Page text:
This is not what high school seniors are supposed to be carrying. They should be worrying about the prom, graduation and future college plans in their last year of high school.
But for 17-year-old Angelique Orta, there is no time for high school planning because she’s trying to keep her six siblings together under one roof.
On Aug. 11, tragedy struck in the Orta family. Sofia Martinez, the mother of the seven children, was stabbed to death in front of her four youngest kids.
The alleged suspect is the children’s father, Felix Ruiz. As Ruiz remains behind bars on murder charges, the six siblings have been split up.
“I promised my mom that if anything were to happen, I would take care of them,” says Orta, the oldest of the kids. “And they would always be with me, no matter what. But now they’re not, and it’s hard because I’m used to seeing them every day.”
In the midst of the crime scene confusion, police released the four younger children, between the ages of 7 months and 6-years-old, to the murder suspect’s parents.
The father’s parents have been reluctant to share custody of the kids with any of Sofia Martinez’s living family members.
Angelique Orta and Sonia Martinez are allowed to see their four younger siblings once a week. But the paternal grandparents will not let Sonia or other relatives talk to the children.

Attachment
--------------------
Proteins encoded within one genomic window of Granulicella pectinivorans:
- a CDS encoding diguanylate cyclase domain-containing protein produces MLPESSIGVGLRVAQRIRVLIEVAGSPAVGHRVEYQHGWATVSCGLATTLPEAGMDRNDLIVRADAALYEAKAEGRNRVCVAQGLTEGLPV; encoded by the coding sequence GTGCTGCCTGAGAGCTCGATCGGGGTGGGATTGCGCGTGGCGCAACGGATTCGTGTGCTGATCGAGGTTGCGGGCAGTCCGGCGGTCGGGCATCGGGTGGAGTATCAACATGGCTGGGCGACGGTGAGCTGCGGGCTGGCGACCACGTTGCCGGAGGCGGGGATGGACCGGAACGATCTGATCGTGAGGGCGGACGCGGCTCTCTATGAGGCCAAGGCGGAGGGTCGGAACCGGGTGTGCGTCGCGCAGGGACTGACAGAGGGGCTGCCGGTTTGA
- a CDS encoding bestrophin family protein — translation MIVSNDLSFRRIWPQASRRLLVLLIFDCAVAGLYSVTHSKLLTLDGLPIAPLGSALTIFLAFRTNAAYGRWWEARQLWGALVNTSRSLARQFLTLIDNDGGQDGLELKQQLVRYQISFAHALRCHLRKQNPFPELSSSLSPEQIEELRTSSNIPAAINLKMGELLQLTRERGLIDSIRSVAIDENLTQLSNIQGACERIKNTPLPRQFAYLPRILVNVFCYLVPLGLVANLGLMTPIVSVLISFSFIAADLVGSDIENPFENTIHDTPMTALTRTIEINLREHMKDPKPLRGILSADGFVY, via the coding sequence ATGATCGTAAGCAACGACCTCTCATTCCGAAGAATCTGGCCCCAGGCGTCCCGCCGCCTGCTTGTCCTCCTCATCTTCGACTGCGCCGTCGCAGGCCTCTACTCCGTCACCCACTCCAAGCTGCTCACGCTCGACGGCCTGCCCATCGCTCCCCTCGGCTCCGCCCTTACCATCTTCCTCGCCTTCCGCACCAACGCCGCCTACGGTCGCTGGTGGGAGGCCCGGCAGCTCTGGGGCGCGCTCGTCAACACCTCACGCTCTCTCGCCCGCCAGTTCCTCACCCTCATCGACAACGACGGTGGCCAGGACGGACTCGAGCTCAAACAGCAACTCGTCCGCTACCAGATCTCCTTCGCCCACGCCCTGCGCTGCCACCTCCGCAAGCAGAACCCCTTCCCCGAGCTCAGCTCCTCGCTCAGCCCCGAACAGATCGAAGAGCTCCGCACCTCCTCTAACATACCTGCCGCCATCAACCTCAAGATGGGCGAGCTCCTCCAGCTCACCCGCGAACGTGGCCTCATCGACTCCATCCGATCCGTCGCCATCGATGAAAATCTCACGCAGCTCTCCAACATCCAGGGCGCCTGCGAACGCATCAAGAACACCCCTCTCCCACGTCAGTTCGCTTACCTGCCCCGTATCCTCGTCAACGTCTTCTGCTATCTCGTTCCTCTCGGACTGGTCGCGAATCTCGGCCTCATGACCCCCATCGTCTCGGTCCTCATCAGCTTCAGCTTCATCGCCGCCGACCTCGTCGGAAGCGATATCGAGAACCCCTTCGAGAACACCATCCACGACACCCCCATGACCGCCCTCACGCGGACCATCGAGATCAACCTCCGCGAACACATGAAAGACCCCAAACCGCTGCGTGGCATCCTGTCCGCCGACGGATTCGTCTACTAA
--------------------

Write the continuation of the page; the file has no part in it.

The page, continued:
“If they knew their son was wrong, why keep the four kids away from the last of the family they have on this side,” said Sonia. “I would hug them, take them for pizza, and take them swimming.”
A local news agency went to the Ruiz parents’ house to ask why they are reluctant to let the children’s siblings spend time with each other. The grandparents closed the door as soon as we began asking questions.
Child Protective Services told Eyewitness News that since the children are in good health and there is no accusation of abuse, they cannot be involved. CPS says this is a private custody battle.
“It’s going to be hard, no matter what. But I’d rather struggle, to put a smile on their face and to be with them,” says Orta, who says she will sue for custody of her brothers and sister when she turns 18.
“Even if they can’t live with me, I want visitation,” says Orta. “I want to pick them up on the weekends, take them for their birthdays and holidays.”